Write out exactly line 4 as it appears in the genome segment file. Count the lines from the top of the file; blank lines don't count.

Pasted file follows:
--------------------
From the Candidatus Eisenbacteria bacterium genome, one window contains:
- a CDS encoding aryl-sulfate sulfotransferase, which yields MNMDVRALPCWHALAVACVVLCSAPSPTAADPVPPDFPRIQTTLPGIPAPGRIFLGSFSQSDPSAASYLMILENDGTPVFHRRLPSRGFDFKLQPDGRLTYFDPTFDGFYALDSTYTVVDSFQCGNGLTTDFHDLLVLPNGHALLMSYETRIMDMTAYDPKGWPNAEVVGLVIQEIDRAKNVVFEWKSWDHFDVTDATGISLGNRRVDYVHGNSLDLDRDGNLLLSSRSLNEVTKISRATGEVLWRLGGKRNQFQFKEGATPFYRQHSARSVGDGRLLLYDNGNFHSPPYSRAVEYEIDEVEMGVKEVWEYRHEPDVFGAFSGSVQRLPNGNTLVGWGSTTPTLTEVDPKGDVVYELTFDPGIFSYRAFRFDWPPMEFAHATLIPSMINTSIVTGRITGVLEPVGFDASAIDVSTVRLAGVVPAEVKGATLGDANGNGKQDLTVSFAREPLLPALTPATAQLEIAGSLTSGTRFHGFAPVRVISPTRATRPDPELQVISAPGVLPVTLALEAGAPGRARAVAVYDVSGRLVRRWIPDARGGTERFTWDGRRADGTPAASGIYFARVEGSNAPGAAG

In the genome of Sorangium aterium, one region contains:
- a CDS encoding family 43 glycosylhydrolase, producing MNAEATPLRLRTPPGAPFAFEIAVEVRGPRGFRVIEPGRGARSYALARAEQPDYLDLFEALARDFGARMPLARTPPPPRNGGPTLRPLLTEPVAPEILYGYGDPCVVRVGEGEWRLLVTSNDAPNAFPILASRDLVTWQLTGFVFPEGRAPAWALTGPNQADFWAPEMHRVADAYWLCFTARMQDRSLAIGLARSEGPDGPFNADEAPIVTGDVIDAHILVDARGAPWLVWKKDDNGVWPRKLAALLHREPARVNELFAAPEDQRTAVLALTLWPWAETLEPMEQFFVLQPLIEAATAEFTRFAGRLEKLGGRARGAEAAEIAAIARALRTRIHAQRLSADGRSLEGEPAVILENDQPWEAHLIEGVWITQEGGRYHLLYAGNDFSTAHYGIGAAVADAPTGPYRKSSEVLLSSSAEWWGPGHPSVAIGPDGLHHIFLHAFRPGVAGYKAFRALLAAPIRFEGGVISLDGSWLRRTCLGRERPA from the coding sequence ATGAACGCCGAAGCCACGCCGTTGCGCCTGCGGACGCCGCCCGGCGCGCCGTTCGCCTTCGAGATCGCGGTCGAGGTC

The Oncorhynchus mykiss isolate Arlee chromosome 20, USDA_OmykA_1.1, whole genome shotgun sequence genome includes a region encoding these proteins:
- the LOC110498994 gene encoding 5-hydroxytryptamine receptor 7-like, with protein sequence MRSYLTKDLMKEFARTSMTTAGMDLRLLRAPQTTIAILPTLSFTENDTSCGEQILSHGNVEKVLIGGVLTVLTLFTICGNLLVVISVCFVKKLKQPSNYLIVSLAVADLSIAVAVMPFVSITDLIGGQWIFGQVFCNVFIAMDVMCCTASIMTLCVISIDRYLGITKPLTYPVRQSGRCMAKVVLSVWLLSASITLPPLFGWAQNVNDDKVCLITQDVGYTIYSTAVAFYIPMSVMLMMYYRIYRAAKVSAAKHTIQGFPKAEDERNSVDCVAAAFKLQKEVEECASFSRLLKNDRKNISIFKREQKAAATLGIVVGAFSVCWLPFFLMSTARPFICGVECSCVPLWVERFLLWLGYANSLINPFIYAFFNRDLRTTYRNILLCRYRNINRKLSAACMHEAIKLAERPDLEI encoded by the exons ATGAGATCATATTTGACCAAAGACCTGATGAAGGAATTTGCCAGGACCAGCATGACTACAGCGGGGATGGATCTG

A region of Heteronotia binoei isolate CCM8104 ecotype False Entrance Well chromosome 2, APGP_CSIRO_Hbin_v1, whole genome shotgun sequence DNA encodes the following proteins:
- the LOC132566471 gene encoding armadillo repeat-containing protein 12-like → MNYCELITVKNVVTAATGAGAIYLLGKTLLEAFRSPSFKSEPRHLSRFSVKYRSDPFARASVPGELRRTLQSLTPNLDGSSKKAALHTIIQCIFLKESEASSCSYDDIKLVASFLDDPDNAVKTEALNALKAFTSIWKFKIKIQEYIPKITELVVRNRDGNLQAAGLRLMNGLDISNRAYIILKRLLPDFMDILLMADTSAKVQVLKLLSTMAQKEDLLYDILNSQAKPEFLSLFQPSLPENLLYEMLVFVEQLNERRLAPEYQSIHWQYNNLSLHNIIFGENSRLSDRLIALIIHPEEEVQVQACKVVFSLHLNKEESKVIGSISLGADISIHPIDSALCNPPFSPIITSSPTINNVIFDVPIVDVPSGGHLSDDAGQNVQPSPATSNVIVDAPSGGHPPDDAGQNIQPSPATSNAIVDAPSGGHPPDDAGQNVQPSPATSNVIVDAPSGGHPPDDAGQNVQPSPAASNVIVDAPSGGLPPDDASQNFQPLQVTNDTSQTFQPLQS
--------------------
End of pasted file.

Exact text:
- a CDS encoding family 43 glycosylhydrolase, producing MNAEATPLRLRTPPGAPFAFEIAVEVRGPRGFRVIEPGRGARSYALARAEQPDYLDLFEALARDFGARMPLARTPPPPRNGGPTLRPLLTEPVAPEILYGYGDPCVVRVGEGEWRLLVTSNDAPNAFPILASRDLVTWQLTGFVFPEGRAPAWALTGPNQADFWAPEMHRVADAYWLCFTARMQDRSLAIGLARSEGPDGPFNADEAPIVTGDVIDAHILVDARGAPWLVWKKDDNGVWPRKLAALLHREPARVNELFAAPEDQRTAVLALTLWPWAETLEPMEQFFVLQPLIEAATAEFTRFAGRLEKLGGRARGAEAAEIAAIARALRTRIHAQRLSADGRSLEGEPAVILENDQPWEAHLIEGVWITQEGGRYHLLYAGNDFSTAHYGIGAAVADAPTGPYRKSSEVLLSSSAEWWGPGHPSVAIGPDGLHHIFLHAFRPGVAGYKAFRALLAAPIRFEGGVISLDGSWLRRTCLGRERPA from the coding sequence ATGAACGCCGAAGCCACGCCGTTGCGCCTGCGGACGCCGCCCGGCGCGCCGTTCGCCTTCGAGATCGCGGTCGAGGTC